5 See MARPOL, above note 2, Preamble, which states that “deliberate, negligent or
accidental release of oil and other harmful substances from ships constitutes a
serious source of pollution.”
6 Group of Experts on the Scientif‌ic Aspects of Marine Pollution (GESAMP), The State
of the Marine Environment, Reports and Studies No 39 (London: IMO, 1990) at 88.
7 Ibid. See also National Research Council, Oil in the Sea III: Inputs, Fates and Effects
(Washington, DC: National Academies Press, 2003) ch 3 at 86 [NRC]. See also
UNCLOS, above note 1, art 213.
8 Edgar Gold, Gard Handbook on Protection of the Marine Environment, 3d ed (Aren-
dal, NO: Gard AS, 2006) at 676–77.
9 International Tanker Owners Pollution Federation (ITOPF), Oil Tanker Spill Statis-
tics, 2013, online: ITOPF‌ileadmin/data/Documents/Company_Lit/
OilSpillstats_2013.pdf. See also NRC, above note 7 at 83 and 88.
to struggle with compliance, particularly as it relates to bilge oil from
machinery spaces and fuel oil sludge.10 Assessing the eff‌icacy of inter-
national and domestic regulatory efforts is further challenged because
not all ship-source pollution is reported; this is particularly true for il-
legal pollution.11
What seems clear is that, in general, there has been continuous
improvement in maritime safety and pollution control12 over the past
few decades. Nonetheless vessel-source oil pollution remains problem-
atic, particularly in cases of large spills or where illegal pollution occurs
in sensitive or high-traff‌ic areas.13 In Canada, for example, oil pollution
along the southern coast of Newfoundland is believed to be among the
highest in the world.14 It is estimated that the deaths of some 300,000
migratory birds each year are directly attributable to illegal oil pollution
in this area.15 Many countries16 have responded to this pollution prob-
10 NRC, above note 7 at 83. See also Declaration of the UN Conference on Environ-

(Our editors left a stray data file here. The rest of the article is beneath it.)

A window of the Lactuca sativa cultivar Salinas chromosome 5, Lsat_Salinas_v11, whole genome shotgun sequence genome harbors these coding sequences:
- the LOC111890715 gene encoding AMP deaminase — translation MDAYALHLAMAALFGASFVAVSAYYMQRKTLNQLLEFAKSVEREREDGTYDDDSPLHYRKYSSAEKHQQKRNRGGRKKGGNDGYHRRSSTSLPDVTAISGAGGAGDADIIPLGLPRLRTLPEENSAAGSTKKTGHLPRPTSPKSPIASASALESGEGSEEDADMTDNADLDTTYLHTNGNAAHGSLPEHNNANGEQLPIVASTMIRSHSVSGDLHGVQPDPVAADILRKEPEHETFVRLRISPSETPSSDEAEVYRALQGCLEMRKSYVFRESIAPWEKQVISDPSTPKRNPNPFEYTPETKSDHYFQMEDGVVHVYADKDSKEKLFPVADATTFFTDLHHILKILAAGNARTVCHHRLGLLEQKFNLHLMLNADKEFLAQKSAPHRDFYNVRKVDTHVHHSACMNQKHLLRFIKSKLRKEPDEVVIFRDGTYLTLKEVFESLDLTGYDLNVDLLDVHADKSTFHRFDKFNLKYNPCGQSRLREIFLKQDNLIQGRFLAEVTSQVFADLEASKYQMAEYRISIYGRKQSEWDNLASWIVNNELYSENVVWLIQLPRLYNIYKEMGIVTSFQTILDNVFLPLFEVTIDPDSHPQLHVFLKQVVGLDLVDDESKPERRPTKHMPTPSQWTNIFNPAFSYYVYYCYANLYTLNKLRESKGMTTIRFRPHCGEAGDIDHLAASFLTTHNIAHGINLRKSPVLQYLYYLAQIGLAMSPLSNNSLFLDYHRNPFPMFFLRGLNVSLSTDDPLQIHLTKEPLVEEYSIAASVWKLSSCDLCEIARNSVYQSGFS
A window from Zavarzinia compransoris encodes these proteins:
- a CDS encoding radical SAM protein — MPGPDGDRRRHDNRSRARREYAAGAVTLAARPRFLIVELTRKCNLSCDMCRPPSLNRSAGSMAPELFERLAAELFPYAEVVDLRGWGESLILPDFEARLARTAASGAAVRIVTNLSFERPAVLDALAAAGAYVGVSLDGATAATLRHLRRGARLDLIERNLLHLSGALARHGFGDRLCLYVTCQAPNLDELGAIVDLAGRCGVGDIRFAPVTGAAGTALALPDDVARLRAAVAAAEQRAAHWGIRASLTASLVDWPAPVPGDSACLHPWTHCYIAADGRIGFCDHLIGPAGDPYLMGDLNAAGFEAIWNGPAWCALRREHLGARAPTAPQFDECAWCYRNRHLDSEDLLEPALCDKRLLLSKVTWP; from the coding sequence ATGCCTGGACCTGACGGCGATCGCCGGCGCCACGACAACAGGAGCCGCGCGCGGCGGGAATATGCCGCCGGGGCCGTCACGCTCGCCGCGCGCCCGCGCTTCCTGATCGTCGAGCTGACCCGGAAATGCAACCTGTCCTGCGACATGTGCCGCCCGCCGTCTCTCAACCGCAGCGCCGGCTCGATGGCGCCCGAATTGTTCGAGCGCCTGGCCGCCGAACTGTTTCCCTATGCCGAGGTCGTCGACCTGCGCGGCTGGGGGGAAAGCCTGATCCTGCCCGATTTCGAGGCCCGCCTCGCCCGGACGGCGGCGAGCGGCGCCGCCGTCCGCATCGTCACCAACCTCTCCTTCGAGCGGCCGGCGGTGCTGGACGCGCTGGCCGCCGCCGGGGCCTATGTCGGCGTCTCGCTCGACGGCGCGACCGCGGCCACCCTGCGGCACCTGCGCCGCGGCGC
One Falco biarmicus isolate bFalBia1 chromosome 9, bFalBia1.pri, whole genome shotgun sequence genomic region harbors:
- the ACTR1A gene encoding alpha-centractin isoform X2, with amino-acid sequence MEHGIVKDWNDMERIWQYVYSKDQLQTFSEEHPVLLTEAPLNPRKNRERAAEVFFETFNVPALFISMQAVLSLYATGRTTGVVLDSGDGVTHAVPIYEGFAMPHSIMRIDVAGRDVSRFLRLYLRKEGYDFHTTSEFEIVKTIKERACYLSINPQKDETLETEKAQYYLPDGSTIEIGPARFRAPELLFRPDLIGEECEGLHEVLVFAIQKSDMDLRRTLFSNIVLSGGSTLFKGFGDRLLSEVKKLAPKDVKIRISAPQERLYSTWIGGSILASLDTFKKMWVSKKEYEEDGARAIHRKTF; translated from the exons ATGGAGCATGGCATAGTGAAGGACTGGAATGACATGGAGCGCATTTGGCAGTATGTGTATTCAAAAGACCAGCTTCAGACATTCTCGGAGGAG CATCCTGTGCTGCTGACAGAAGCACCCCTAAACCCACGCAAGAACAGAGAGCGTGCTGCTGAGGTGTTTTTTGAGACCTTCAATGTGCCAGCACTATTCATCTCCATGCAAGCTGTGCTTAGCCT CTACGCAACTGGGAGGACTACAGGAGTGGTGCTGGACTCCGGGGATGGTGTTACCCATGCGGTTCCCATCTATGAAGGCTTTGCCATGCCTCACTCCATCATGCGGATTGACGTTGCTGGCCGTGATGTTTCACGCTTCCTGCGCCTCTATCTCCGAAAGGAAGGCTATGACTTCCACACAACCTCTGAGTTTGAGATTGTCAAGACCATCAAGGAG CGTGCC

ment and Development, 14 June 1992, UN Doc A/CONF151/26/Rev 1, Report of the
UNCED, Vol II (New York) at para 17, 20 [UNCED]; GESAMP, Estimates of Oil
Entering the Marine Environment from Sea-based Activities, Reports and Studies No
75 (London: IMO, 2007).
11 NRC, above note 7 at 88.
12 Gold, above note 8 at 407.
13 GESAMP, above note 10, especially Part 6. See also NRC, above note 7 at 88: “Esti-
mated operational discharges of bilge oil and sludge from vessels remain very sig-
nif‌icant inputs. Over 99 percent of the volume of operational discharges are related
to estimates of non-compliance, as existing regulations restrict operational dischar-
ges of oil or limited them to not more than 15 ppm. The extent of non-compliance
is diff‌icult to assess, and therefore these estimates have a high level of uncertainty.”
14 Francis Wiese, Seabirds and Atlantic Canada’s Ship-Source Oil Pollution (Toronto:
World Wildlife Fund, 2002) at 34.
15 Environment Canada, “Birds Oiled at Sea” (14 June 2011), online: Environment
and Climate Change (ECCC) Canada
En&n=C6E52970-1. For example, Canada’s National Aerial Surveillance Program
reports that there were some 215 “mystery spills” spills not connected to or
associated with a particular source in the Atlantic Region (Nova Scotia and
Newfoundland and Labrador) during the period of 2004–2010. National Aerial
Surveillance Program (NASP), Statistical Report, 2004/2005 to 2009/2010 (Ottawa:
Transport Canada) at 14–16.
16 Colin de la Rue & Charles Anderson, Shipping and the Environment, 2d ed (Lon-
don: Informa, 2009) at 1066, where the authors note, for example, that in the
wake of the Erika and Prestige oil spills, the law and practice in France “shifted
towards greater readiness to f‌ind violations established on the basis of contested
aerial observations and photography and to impose signif‌icantly greater pen-
alties.” Also, see the discussion below at footnotes 166 & 167 — Spain, France,
Portugal, and Italy unilaterally banned single-hulled tankers from their ports and
internal waters (and escorted any such tankers from their EEZs) following the
sinking of the Prestige in November 2002.